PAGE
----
Maybe we all think the music/movies/TV shows we watched when young were the best that ever were, but I would still argue there has been nothing to match the comedy of the ’70s. That was the decade that produced Saturday Night Live–and a dozen mad geniuses bouncing through clubs (often, with a little help from their friends). Steve Martin, George Carlin, Richard Pryor, Robert Klein, Albert Brooks. Those were comics with smarts and daring, taking their cues from Lenny Bruce and racing forward, as critic Richard Zoglin demonstrates in his entertaining history, Comedy at the Edge: How Stand-Up in the 1970s Changed America.
We were having some fun then, as rabbit-eared Steve Martin would say, but never more fun than when Robin Williams took the stage.
The first time I saw Williams, around 1978, he was fresh off his Mork & Mindy fame, a barrel-chested imp in suspenders, firing out his free-association riffs faster than the audience could follow them. It was almost comedy as ammunition, a way to keep the world at bay.
Flash-forward 30 years, and Williams is back onstage–as manic as ever, but with some hard truths at the core of his humor. I caught his show, Robin Williams: Weapons of Self-Destruction, last week in New York, the final date of a cross-country tour that will culminate with an HBO special, Sunday, December 6 at 9 p.m.
Williams, always one of the unlikeliest movie stars, hasn’t been too happy with the roles he has been offered lately. So he decided to go back to his roots. But this time, life got in the way: First a boozy relapse that tossed him back into rehab. Then, as he was starting his standup tour, open heart surgery. In between, an announced separation from his wife of 20 years.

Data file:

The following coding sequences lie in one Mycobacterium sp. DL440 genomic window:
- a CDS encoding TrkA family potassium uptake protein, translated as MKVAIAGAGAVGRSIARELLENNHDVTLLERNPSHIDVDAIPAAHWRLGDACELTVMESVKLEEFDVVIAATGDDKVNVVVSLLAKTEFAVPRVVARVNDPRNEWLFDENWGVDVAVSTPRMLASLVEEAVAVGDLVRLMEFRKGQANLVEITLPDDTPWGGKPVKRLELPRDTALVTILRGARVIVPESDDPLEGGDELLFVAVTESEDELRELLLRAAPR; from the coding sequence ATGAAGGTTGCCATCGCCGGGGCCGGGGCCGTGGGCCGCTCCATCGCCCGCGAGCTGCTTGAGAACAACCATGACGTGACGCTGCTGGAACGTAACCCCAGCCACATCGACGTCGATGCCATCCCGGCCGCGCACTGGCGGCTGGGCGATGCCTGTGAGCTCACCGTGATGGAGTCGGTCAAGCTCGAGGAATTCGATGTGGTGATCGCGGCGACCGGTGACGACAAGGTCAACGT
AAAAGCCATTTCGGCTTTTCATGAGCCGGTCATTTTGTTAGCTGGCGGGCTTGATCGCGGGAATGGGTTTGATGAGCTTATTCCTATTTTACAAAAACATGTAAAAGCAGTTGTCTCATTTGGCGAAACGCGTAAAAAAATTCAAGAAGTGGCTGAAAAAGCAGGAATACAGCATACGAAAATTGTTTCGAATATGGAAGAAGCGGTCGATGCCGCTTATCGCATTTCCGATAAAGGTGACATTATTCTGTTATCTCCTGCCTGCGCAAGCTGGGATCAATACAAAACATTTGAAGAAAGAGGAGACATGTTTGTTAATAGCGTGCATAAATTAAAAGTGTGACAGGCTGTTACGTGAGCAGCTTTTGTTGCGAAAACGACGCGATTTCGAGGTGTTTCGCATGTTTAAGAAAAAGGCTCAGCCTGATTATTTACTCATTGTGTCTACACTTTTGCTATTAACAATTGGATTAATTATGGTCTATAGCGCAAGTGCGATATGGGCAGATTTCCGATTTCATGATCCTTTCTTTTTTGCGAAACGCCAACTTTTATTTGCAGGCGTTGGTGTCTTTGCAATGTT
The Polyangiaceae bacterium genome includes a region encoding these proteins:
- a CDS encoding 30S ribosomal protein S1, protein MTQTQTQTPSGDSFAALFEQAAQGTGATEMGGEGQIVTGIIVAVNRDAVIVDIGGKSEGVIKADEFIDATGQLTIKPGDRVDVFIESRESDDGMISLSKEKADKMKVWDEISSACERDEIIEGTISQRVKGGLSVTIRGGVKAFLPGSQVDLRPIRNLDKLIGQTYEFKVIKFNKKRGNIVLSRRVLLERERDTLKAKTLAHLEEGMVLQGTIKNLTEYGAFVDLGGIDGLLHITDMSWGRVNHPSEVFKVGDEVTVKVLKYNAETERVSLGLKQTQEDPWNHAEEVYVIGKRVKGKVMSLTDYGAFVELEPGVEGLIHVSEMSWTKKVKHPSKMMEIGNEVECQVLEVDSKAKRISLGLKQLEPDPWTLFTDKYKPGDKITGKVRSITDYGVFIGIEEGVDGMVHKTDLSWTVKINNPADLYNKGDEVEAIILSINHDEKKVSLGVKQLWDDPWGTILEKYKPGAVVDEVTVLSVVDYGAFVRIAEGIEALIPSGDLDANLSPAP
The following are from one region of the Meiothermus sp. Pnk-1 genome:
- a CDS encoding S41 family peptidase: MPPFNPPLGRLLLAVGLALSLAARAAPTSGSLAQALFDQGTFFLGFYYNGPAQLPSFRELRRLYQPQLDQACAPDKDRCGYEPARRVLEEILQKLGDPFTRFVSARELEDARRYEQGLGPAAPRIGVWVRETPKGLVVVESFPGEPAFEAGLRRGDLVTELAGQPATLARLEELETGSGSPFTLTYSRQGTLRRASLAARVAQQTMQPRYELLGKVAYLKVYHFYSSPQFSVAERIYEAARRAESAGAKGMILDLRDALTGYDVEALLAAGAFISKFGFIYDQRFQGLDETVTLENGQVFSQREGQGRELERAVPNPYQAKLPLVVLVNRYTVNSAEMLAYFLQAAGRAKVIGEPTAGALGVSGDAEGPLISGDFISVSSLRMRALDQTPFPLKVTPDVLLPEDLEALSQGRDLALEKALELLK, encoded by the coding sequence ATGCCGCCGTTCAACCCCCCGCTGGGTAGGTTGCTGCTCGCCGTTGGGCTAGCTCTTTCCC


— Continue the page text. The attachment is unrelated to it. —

Now he stands before us with bovine valve–slightly regretful that he didn’t pick the pig version, since it might have helped combat swine flu– and almost subdued as he jokes (sort of ) about his alcoholism: “Poor me…poor me…pour me a drink.” But if he was once inspired by the information-overload of the ’70s, just think how energized he is today, the gifted mimic suddenly transforming himself into a GPS–”Turn left, turn right…You missed it, Magellan!”
A child of the Bay Area who was always more likely to spin social truths, he still tosses political barbs: “Congressman and Senators should be like NASCAR drivers,” he suggests, “and wear jackets with names of who’s sponsoring them.” “The Bush library will be interactive–which is code for, Not So Many Books.”….”Obama is an amazing combination of Martin Luther King and Spock.” In one of his funniest bits, he imagines a Rip Van Winkle who slept through the last decade, catching up on what occurred: “And who’s president now?” “A black guy.” “Nahhhhh…”
Like most performers, Williams is a perpetual kid–author Zoglin traces his wild imaginings back to his solitary play as an only child, in an attic strewn with toy soldiers. And I remember one sunny day in Central Park when I watched Williams entertain his young son by pushing a miniature boat down the basin, voicing all members of its crew.
On HBO, for his first special in seven years, this non-stop action figure may now be draped in black, but the red-soled shoes hark back to the whimsy that made him a star. Let’s hope, like the rest of us, he’ll continue to survive those darker impulses. “My doctor’s my dealer now,” Williams points out, “and he’s a lot harder to get ahold of.